It is difficult to determine the amount of crime that occurs in our communities every year because many crimes never come to the attention of the criminal justice system. There are more than a dozen different reasons that the majority of crimes go unreported to the proper criminal justice officials. The reasons include: victims or those who have “suffered direct or threatened physical, financial, or emotional harm as a result of the commission of a crime,” not reporting, victims not realizing they are victims, and offenders not getting caught (Victim Information, 2021). One of the most recent studies on the significance of the dark Figure of crime has analyzed unreported violent crime statistics from 2006 to 2010 (Solorzano, 2021). It showed that there are more than half a dozen major reasons for not reporting crime to law enforcement. They include that the crime incidents were: reported to another official; deemed unimportant by the victim; believed police wouldn’t/couldn’t help; protecting the offender(s); fear of retaliation; and others (2021).
Research reveals that on average, more than half of the nation’s violent crimes, or nearly 3.4 million violent victimizations per year, went unreported to the police between 2006 and 2010, according to the U.S. Bureau of Justice Statistics (BJS, 2012). Because of this underreporting of crime, criminologists often refer to this problem as the “dark figure” of crime. The phrase “dark figure” is used to recognize that a large portion of crime each year is unreported.The latest report from BJS shows that almost half of the 50-States in America provided insufficient 2021 data to the FBI crime data (BJS, 2022). Another most recent study detailed in Figure 3.1 shows that “fewer than half of crimes in the U.S. are reported, and fewer than half of reported crimes are solved” (Pew Research Center, 2020). Meaning that less than 25% of all crimes remain unsolved every year. This is illustrated in figure (3..) which combines multiple official data from the U.S. federal agencies.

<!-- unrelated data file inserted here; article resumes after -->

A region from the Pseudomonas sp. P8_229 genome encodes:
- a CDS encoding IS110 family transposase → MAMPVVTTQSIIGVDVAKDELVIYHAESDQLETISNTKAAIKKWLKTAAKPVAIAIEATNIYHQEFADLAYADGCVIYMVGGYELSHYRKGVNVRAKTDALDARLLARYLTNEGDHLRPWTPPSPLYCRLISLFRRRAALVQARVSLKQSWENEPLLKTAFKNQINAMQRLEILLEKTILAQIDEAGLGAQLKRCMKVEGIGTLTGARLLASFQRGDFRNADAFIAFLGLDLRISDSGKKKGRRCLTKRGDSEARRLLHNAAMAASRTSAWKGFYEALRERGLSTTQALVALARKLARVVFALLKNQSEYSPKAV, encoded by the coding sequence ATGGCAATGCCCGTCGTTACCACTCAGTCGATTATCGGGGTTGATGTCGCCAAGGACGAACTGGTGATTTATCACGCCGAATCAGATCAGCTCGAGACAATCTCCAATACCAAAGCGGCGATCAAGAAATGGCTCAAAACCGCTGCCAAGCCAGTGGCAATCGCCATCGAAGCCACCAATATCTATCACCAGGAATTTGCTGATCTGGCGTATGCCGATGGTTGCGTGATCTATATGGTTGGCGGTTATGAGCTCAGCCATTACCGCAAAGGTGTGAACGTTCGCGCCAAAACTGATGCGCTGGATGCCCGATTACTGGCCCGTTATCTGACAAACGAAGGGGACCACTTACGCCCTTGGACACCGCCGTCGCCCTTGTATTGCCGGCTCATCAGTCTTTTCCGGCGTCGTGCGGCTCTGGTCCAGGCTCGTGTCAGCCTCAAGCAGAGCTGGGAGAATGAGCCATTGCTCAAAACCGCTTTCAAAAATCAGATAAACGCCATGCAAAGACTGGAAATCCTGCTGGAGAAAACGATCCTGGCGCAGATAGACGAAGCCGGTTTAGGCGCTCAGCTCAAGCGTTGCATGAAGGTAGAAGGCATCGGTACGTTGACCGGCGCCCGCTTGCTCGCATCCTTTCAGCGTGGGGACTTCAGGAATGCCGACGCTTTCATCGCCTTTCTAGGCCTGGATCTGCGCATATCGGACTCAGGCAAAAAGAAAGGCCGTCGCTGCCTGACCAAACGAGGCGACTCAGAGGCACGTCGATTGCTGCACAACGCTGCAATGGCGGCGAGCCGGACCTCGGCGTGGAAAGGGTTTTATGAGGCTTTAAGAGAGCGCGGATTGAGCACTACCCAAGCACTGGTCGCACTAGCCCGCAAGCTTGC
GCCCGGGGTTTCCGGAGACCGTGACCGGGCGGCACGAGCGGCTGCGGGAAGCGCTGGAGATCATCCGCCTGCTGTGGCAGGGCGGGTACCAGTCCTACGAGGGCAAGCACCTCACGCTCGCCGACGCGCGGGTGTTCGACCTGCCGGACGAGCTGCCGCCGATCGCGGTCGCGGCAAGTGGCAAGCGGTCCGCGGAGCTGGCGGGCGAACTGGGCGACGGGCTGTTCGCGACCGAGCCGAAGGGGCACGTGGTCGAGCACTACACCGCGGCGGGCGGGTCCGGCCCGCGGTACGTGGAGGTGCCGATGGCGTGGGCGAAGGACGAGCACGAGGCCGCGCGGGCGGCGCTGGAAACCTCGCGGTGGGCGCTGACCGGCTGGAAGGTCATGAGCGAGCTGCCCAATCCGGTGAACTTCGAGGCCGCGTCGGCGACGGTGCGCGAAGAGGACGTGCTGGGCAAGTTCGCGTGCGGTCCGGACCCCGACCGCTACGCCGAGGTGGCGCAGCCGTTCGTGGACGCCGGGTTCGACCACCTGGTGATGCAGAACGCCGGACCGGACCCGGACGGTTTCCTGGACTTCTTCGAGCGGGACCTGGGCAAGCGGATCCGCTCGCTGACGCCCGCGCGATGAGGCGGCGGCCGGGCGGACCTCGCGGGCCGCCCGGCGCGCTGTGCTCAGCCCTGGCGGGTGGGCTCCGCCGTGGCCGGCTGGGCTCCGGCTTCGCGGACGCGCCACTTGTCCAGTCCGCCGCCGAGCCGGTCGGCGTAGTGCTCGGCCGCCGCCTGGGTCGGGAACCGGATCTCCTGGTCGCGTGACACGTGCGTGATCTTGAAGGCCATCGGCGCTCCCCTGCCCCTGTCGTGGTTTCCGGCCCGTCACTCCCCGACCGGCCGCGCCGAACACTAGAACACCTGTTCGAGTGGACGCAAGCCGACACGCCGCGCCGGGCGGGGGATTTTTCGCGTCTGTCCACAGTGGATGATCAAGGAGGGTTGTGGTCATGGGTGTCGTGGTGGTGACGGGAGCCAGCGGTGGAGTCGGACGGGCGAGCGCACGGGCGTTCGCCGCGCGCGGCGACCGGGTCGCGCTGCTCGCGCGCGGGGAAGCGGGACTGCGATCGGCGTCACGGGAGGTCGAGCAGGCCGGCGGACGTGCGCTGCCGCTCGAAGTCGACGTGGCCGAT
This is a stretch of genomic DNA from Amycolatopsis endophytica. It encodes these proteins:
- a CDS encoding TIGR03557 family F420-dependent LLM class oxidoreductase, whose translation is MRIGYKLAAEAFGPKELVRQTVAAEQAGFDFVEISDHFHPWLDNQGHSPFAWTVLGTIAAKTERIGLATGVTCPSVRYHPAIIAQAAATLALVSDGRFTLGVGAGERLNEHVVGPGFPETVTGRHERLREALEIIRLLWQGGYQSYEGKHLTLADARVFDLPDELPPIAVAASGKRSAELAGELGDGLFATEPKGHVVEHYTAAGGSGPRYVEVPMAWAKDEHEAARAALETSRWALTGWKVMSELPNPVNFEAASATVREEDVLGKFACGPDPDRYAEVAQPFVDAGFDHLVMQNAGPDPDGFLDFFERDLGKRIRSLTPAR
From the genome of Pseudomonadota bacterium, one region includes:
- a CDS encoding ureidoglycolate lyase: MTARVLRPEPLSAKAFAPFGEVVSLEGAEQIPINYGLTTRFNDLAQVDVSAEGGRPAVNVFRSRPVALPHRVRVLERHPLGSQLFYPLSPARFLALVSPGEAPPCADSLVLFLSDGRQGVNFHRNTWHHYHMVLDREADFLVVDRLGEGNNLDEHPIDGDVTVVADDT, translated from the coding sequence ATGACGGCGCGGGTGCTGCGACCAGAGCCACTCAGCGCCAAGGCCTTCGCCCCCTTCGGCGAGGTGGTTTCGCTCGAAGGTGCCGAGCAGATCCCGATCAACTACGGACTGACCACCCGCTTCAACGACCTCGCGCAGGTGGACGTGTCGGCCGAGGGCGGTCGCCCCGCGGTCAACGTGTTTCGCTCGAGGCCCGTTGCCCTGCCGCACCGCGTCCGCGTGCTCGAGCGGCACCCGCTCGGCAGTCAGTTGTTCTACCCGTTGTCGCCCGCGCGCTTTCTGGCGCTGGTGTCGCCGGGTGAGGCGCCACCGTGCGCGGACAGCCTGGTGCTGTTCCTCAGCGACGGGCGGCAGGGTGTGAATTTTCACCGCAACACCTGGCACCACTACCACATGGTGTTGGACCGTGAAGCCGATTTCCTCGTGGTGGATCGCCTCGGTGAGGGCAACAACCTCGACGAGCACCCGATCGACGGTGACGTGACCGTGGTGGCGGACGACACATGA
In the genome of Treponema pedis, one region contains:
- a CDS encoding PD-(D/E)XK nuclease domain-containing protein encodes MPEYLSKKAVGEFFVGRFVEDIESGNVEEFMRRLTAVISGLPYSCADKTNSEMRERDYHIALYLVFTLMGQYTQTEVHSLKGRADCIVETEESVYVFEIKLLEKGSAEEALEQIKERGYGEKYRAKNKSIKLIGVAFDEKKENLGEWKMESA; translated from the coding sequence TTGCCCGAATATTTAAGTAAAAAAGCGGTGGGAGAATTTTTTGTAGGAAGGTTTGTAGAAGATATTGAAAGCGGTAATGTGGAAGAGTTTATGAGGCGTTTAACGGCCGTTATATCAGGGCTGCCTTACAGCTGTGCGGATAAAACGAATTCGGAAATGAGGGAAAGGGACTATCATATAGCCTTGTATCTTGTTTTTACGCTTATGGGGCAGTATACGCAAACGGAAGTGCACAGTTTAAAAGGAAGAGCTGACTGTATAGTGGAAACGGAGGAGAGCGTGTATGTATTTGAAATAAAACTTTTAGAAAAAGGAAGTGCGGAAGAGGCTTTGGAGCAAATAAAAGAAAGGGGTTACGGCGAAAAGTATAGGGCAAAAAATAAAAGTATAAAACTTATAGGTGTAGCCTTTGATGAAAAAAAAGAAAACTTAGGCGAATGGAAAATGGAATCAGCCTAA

Figure 3.1. Crime reporting and clearing in the U.S.
Underreporting is one of the biggest problems that continues to plague the criminal justice systems in America and most other nations. As with other major crime problems, underreporting is also highly preventable, especially if the key leaders of communities and universities are willing to end the dark figures of crime.
There are three general sources of crime statistics that will be covered in this chapter. They include the official statistics, which we often describe as reported statistics, self-report statistics, and victimization statistics. Each of these sources of crime statistics has pros and cons, and we will spend time discussing those as well. Additionally, we will discuss other key considerations regarding crime statistics. First is the importance of looking at crime trends over time. The other is relying upon statistics and research when developing policy. Finally, we will explain how data should be a tool that enhances the criminal justice system.
If we have accurate and reliable crime statistics, we can evaluate criminal justice policies and programs. For example, we could use crime statistics to see if incarcerating drug offenders is effective. Such effectiveness is studied in the correctional system via the ‘risk principal,’ or classifying people based on the level of risk.
Let us take the example of looking at the gap between reported and unreported crimes.
3.3.1 Some Reasons People May Not Report:
- The victim may not know a crime occurred.
- The offender is a member of the family, a friend, or an acquaintance.
- The victim thinks it is not worth reporting.
- The victim may fear retaliation.
- The victim may also have committed a crime.
- The victim does not trust the police.
3.3.2 Licenses and Attributions for Underreporting of Crime
Figure 3.1. Crime reporting and clearing in the U.S. by Trudi Radtke is licensed under CC BY 4.0.
“3.3. Underreporting of Crime” by Sam Arungwa is adapted from “2.1 Dark or Hidden Figure of Crime” by Shanell Sanchez in SOU-CCJ230 Introduction to the American Criminal Justice System by Alison S. Burke, David Carter, Brian Fedorek, Tiffany Morey, Lore Rutz-Burri, and Shanell Sanchez, licensed under CC BY-NC-SA 4.0. Edited for style, consistency, recency, and brevity; added DEI content.